The filing revealed new details about Rivian’s pact with Amazon, underscoring how the startup has tied its future to one of its biggest benefactors. The e-commerce giant will have exclusive rights to Rivian’s delivery vehicles for four years after receiving its first one, and it gets right of first refusal to buy the vans for two years after that. Amazon has ordered 100,000 last mile trucks by 2030, with the first 10,000 due this year.
But the filing shows that Amazon’s logistics unit isn’t bound to buy any electric delivery vehicles from Rivian -- and that it can still work with any other potential automotive partners.
“While the EDV Agreement provides that we will be reimbursed for certain development costs, it does not include any minimum purchase requirements or otherwise restrict Logistics from developing vehicles or collaborating with, or purchasing similar vehicles from, third parties,” it said.
Rivian also disclosed how many of its SUVs and trucks have been pre-ordered. Potential customers have put down a refundable $1,000 deposit for non-binding rights to buy 48,390 R1T and R1S models.
$3.7 billion war chest
Rivian posted a net loss of $994 million in the first six months of 2021, compared with a $377 million deficit a year earlier, according to the filing. The company generates minimal revenue from the initial sales of its R1T, commercial pick-up truck, vehicles and does not generate any revenue from the sales of other products. It had about $3.7 billion in cash and cash equivalents on hand as of June 30 to fund its growth.
The company’s other investors include T. Rowe Price Group Inc., Global Oryx Co. and Manheim Investments, the filing showed.
“Rivian exists to create products and services that help our planet transition to carbon neutral energy and transportation,” CEO Robert Scaringe wrote in a letter to prospective investors. “I hope you’ll join us in our journey to help drive the future of transportation.”
The startup disclosed that as of this week, it operated six service centers in four states, including California, Illinois and New York, in addition to a 24/7 service support center in Michigan and 11 mobile service vehicles. Rivian had a network of 169 dedicated charging stations across the country, 24 of which are so-called fast charging sites.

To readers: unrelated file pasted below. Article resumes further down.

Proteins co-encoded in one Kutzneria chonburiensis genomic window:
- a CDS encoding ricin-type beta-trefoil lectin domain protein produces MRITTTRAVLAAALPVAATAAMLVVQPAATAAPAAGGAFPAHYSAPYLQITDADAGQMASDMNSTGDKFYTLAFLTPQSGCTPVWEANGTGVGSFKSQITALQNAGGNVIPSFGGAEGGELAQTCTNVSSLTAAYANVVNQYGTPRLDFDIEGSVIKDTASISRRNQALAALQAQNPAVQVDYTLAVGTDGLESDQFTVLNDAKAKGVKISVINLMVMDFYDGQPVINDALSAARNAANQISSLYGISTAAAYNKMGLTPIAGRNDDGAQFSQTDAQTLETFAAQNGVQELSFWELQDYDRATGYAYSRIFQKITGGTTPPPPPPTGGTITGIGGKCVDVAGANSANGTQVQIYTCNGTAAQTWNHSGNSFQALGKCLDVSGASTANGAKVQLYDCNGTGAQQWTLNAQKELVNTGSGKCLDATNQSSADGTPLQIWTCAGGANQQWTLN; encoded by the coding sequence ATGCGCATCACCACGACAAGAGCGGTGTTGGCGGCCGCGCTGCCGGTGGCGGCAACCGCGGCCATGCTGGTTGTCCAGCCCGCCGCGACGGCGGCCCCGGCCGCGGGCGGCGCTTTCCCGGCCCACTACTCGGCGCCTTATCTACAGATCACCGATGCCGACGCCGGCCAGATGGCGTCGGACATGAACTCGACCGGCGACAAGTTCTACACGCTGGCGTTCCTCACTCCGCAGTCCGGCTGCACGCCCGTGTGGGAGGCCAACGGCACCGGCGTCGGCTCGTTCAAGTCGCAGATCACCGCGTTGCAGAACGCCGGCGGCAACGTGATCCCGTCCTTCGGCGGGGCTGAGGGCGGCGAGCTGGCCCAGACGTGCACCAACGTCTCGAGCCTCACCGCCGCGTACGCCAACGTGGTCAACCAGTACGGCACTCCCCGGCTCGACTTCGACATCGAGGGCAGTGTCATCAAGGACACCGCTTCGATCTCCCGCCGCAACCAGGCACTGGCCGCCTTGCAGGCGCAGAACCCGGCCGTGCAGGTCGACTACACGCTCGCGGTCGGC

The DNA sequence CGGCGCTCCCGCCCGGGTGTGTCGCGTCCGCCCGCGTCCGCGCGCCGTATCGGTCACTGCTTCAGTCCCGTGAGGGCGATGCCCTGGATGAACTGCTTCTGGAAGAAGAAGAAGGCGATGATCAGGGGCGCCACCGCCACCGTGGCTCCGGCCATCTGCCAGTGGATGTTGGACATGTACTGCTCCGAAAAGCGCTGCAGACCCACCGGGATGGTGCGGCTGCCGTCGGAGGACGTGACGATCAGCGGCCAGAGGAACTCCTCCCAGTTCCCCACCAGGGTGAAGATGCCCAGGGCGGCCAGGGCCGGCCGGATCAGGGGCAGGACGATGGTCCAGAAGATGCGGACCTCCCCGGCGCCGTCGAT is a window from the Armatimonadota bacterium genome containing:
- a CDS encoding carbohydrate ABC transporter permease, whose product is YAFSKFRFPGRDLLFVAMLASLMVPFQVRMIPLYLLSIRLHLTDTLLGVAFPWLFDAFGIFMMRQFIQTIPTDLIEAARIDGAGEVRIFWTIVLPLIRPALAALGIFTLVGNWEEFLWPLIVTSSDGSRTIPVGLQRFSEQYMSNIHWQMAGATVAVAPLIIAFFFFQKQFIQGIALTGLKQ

The offering is being led by Morgan Stanley, Goldman Sachs Group Inc. and JPMorgan Chase & Co. More than 20 banks are listed on the cover page of its prospectus. The company plans to trade its shares on the Nasdaq under the symbol RIVN.
Rivian employs about 8,000 people globally. It’s main factory in Normal, Ill., is a former Mitsubishi Motors Corp. plant where production on the company’s debut consumer model just started.
Battery cells in-house
In another disclosure, Rivian -- which currently sources batteries from South Korean supplier Samsung SDI -- said it plans to build battery cells in-house.
The company said in the filing that its own battery cells would "complement third-party cell procurement which will provide supply continuity and support our anticipated growth."
Rivian said it sees capital expenditure of about $8 billion through the end of 2023 to invest in additional manufacturing capacity, battery cell production, charging networks and others.
"Given the paramount importance and impact of the battery system on vehicle range, performance, and price, we have built in-house capabilities across the entire value chain," Rivian said, adding that includes battery cell development, battery manufacturing expertise and critical raw materials sourcing.
"Over time, we intend to expand our capabilities related to proprietary cell development and in-house cell manufacturing and expect that these functions will grow substantially in the coming years," it said.
Rivian announced in April that it had selected Samsung SDI as a battery supplier for its R1T pickup and R1S sport utility vehicle.
Samsung SDI is considering building a battery plant in central Illinois where a Rivian factory is located, U.S. Sen. Dick Durbin, D-Ill., told reporters in August.
Reuters reported in July that Rivian plans to build a second U.S. assembly plant that will also include battery cell production, citing people familiar with the matter.
Separately, Rivian said Friday it had established a philanthropy called Forever to address climate change and committed to investing 1 percent of its equity into the non-profit.